Meta Tags – which ones are still important


meta tags

Not so long ago, marketers could rank a website at the top of the search engines simply by stuffing it full of HTML meta tags. Once this loophole was closed, marketers realised that creating over-optimised pages and throwing tons of links at them achieved the same result. Once this loophole was closed, marketers began to experiment with rich snippets and data markup and attempt to boost their rankings through false social proof.

For as long as the search engines have existed, there have been marketers who have attempted to game the results. Meta tags and meta fields have always been one piece of a large algorithmic puzzle and over the years, much like all elements of a website that can be used to manipulate rankings, they have helped websites generate millions of sales.

But are they relevant in 2014?

Let’s take a look.

 

What are meta tags?

Meta tags are website descriptors. They are lines of code and text which lie between the open and closing <head> tags in a HTML document. This content is not visible to the average website visitor and it is not located on the front-end of a website. Instead, meta tags are located in the code of a website and unless a human is looking for them, only the search engines will see them.

The basic aim of a meta tag is to explain to the search engines what a page is about.

 

Page title

If you are clued up on SEO, you’ll likely know the words ‘page title’ better than ‘title tag’. Contrary to belief, the page title is not a meta tag. The W3C define the title tag as a required element of a page, whereas it defines meta tags as optional page descriptors.

Even though by definition the page title is not a meta tag, it is often edited alongside the meta description and meta keywords. As such, among most marketers, the title tag is a form of meta tag.

Is it a ranking factor?

The page title is still an important ranking factor to Google and all other search engines. It is among the first criteria a search engine looks at when loading a page and it is critical to explaining to the search engines what a page is about.

meta tags - which ones are still important

Meta description

To Google, a meta description will look like:

<meta name=”description” content=”Jet Skis Emporium is an online store dedicated to offering the best prices on jet ski equipment. Check us out today. “>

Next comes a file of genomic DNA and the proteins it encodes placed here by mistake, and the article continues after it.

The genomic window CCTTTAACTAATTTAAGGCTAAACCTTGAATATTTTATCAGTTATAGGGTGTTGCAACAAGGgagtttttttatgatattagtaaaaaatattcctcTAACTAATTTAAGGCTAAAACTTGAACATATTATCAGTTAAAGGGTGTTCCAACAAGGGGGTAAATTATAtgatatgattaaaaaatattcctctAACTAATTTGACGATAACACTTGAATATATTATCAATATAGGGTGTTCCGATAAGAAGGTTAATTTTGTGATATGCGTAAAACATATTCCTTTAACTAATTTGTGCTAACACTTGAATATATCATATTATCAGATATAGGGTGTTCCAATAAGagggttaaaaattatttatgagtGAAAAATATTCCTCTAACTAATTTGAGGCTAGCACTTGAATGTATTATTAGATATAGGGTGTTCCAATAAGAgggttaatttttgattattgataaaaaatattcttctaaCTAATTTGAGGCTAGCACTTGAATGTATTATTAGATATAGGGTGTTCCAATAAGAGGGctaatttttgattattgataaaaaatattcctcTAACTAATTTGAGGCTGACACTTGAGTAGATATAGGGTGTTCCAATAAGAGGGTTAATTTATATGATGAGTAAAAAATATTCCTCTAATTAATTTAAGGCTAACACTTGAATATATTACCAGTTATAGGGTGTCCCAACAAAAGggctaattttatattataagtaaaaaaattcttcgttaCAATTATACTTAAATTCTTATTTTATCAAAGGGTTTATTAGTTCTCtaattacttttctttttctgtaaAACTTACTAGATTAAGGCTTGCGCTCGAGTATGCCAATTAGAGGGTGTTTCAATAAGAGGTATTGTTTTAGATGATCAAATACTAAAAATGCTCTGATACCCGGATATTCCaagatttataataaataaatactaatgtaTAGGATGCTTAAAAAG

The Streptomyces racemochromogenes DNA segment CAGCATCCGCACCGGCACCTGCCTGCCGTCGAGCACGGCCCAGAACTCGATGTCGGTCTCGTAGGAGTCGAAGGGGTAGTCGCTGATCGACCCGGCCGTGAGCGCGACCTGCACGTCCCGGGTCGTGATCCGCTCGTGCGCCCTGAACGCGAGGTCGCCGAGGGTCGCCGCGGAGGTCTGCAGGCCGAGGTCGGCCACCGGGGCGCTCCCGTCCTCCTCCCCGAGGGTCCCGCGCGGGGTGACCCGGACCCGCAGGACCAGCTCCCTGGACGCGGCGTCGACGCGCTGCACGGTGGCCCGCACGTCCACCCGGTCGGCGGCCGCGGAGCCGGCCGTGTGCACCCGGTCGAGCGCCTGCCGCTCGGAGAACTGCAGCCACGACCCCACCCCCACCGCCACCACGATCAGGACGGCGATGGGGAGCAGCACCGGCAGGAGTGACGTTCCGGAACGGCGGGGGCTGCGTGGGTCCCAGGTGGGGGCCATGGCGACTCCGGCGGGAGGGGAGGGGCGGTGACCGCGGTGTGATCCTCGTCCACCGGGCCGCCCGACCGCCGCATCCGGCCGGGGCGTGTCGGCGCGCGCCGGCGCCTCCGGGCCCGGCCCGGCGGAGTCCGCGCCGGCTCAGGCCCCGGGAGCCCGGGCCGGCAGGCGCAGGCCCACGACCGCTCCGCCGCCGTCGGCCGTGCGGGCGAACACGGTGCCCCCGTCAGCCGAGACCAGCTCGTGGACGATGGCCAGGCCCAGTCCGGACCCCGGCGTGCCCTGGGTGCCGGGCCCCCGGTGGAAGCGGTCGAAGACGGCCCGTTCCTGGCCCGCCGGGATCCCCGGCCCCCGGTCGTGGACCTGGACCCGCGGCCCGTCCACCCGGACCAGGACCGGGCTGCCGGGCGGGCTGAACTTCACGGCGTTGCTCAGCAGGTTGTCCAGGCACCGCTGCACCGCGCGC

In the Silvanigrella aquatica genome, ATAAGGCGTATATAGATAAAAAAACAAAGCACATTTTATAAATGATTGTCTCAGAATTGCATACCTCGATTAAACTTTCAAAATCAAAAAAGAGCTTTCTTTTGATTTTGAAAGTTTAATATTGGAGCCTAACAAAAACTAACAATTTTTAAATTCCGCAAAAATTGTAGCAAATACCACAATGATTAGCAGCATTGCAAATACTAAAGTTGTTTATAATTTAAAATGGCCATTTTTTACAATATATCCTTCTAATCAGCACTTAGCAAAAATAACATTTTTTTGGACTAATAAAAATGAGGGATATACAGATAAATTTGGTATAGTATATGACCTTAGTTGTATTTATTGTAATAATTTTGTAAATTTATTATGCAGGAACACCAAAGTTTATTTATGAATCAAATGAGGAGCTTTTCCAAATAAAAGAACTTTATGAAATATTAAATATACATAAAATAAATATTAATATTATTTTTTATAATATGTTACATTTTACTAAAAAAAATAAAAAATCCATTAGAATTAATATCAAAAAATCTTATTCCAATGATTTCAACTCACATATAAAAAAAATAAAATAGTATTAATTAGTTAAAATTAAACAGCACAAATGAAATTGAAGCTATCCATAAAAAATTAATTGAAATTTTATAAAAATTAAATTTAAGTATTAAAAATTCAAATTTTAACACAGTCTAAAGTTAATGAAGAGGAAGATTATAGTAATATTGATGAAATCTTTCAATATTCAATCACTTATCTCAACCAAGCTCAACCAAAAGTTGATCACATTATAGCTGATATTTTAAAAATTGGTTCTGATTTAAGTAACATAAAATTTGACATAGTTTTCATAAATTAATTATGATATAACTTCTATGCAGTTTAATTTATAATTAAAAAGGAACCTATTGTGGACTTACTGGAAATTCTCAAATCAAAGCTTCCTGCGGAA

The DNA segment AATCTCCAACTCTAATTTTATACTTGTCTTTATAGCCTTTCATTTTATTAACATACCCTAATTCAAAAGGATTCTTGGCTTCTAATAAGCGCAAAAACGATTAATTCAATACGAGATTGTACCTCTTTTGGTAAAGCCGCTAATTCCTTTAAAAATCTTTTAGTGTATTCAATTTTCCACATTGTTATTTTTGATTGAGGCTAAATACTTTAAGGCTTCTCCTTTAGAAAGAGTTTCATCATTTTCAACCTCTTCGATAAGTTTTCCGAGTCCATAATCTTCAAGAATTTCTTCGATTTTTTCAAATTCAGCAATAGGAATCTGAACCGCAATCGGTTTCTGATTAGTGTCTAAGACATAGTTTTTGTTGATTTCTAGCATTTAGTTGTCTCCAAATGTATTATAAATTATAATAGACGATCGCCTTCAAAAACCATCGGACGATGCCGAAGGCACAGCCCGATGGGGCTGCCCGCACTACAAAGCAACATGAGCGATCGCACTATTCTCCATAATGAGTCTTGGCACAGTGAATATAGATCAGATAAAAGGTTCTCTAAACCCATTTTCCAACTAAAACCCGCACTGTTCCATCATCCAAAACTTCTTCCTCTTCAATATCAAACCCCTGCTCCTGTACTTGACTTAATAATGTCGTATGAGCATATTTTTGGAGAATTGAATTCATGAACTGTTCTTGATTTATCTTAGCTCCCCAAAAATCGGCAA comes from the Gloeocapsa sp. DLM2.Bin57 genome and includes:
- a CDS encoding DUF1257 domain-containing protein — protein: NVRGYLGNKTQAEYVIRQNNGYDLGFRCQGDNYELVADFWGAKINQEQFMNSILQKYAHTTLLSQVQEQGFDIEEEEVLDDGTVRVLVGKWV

A website meta description is what shows up as the synopsis for a page in the search results (shown above). Marketers only have 156 characters to describe the web page (Google only shows the first 156 characters) and so it is critical that a meta description includes all of the relevant and valuable information a searcher will be looking for.

Is it a ranking factor?

The meta description is not a ranking factor for Google. Google does not count the meta description toward your rankings. However, the meta description is still a very important part of website optimisation as it is your sales pitch to searchers. It needs to sell to the searcher and get them to click through to your website.

 

Meta keyword tag

Meta keyword tags are still common on websites and there are millions of businesses out there that have stuffed their keyword field with tens or even hundreds of tags. However up to date marketers know that the meta keyword tag is not an important part of search engine optimisation and as such, most online strategies do not involve them.

Is it a ranking factor?

The meta keyword tag is defunct to all major search engines and it is not a ranking factor. They used to point out what keywords a website was targeting for Google but a combination of manipulation and poor search quality resulted in the meta keyword tag being stripped of any power. If your website currently uses meta keyword tags, you can leave them in, because whilst they won’t help your website rank they won’t harm it either. The only people that look at them these days would be your competitor’s SEO company.

Photo credit: peregrine blue via photopin cc

The following two tabs change content below.

Nick Rink

Managing Director at Smart Local
Nick runs Smart Local from its base in Wimbledon and writes about local search, social media, the mobile web and other online marketing issues affecting small businesses.

Something to add?

Loading Facebook Comments ...
Loading Disqus Comments ...